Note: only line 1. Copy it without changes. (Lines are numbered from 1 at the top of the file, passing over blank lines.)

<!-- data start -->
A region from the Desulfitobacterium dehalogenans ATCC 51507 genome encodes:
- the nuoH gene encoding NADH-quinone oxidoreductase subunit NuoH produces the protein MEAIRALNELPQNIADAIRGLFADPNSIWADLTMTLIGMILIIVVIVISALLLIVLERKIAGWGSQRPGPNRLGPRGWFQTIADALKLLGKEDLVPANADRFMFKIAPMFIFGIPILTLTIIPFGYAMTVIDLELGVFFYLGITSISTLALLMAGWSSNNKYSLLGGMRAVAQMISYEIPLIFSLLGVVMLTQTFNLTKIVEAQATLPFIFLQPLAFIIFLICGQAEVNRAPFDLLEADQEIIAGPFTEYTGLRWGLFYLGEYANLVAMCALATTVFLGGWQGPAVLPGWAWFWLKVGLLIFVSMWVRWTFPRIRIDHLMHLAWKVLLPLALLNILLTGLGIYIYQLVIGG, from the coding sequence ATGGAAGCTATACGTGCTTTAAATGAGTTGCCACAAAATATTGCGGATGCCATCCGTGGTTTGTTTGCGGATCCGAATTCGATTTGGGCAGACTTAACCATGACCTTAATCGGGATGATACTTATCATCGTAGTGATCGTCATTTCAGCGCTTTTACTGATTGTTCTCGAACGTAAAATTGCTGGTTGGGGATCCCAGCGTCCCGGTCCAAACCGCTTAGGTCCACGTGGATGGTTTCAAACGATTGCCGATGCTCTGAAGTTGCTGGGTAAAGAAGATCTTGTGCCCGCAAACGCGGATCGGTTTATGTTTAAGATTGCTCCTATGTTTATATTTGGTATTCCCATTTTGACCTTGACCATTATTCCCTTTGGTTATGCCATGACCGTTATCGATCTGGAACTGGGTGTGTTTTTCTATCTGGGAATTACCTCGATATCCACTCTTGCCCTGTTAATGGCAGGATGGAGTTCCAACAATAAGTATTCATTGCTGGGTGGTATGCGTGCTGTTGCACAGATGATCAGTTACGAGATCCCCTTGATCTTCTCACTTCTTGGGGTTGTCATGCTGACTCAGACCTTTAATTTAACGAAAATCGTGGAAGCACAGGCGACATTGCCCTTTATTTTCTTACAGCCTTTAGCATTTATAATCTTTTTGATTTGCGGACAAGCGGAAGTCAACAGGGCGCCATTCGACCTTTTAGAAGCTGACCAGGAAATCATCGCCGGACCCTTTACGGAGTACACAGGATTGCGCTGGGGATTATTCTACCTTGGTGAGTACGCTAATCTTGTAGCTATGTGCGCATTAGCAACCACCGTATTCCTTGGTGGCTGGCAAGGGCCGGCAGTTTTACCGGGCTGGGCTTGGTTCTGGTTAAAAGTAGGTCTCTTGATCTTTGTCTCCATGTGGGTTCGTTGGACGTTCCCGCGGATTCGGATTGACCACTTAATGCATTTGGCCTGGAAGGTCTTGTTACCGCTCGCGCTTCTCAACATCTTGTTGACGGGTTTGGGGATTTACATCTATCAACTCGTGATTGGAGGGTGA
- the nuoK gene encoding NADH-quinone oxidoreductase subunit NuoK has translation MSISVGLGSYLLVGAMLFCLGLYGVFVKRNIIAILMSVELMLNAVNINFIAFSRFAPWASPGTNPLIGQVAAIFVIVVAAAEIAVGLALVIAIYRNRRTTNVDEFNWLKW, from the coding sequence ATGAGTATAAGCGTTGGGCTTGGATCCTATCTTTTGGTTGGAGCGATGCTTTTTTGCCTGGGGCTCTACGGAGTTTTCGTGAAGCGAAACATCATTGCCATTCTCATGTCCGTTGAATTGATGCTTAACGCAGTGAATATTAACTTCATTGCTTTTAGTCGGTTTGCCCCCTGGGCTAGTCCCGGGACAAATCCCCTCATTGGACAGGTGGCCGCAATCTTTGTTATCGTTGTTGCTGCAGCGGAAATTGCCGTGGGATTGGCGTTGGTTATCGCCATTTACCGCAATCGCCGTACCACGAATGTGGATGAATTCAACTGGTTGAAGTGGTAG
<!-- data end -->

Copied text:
A region from the Desulfitobacterium dehalogenans ATCC 51507 genome encodes: